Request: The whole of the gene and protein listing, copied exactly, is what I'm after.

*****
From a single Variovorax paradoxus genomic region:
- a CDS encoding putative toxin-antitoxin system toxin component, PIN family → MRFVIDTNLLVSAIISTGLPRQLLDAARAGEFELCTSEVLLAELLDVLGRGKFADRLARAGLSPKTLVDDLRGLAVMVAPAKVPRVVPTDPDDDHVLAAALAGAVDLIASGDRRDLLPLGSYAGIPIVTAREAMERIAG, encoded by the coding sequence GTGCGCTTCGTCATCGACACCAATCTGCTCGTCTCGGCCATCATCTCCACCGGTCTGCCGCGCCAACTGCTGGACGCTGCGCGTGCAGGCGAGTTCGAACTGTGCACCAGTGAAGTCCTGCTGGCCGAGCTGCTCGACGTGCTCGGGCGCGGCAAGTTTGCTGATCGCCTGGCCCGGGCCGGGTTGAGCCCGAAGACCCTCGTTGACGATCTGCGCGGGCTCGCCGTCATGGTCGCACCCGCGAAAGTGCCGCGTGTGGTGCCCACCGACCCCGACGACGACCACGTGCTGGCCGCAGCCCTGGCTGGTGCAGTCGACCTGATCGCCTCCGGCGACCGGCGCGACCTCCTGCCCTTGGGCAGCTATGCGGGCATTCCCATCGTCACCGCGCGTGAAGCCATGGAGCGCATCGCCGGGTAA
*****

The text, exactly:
From a single Variovorax paradoxus genomic region:
- a CDS encoding putative toxin-antitoxin system toxin component, PIN family → MRFVIDTNLLVSAIISTGLPRQLLDAARAGEFELCTSEVLLAELLDVLGRGKFADRLARAGLSPKTLVDDLRGLAVMVAPAKVPRVVPTDPDDDHVLAAALAGAVDLIASGDRRDLLPLGSYAGIPIVTAREAMERIAG, encoded by the coding sequence GTGCGCTTCGTCATCGACACCAATCTGCTCGTCTCGGCCATCATCTCCACCGGTCTGCCGCGCCAACTGCTGGACGCTGCGCGTGCAGGCGAGTTCGAACTGTGCACCAGTGAAGTCCTGCTGGCCGAGCTGCTCGACGTGCTCGGGCGCGGCAAGTTTGCTGATCGCCTGGCCCGGGCCGGGTTGAGCCCGAAGACCCTCGTTGACGATCTGCGCGGGCTCGCCGTCATGGTCGCACCCGCGAAAGTGCCGCGTGTGGTGCCCACCGACCCCGACGACGACCACGTGCTGGCCGCAGCCCTGGCTGGTGCAGTCGACCTGATCGCCTCCGGCGACCGGCGCGACCTCCTGCCCTTGGGCAGCTATGCGGGCATTCCCATCGTCACCGCGCGTGAAGCCATGGAGCGCATCGCCGGGTAA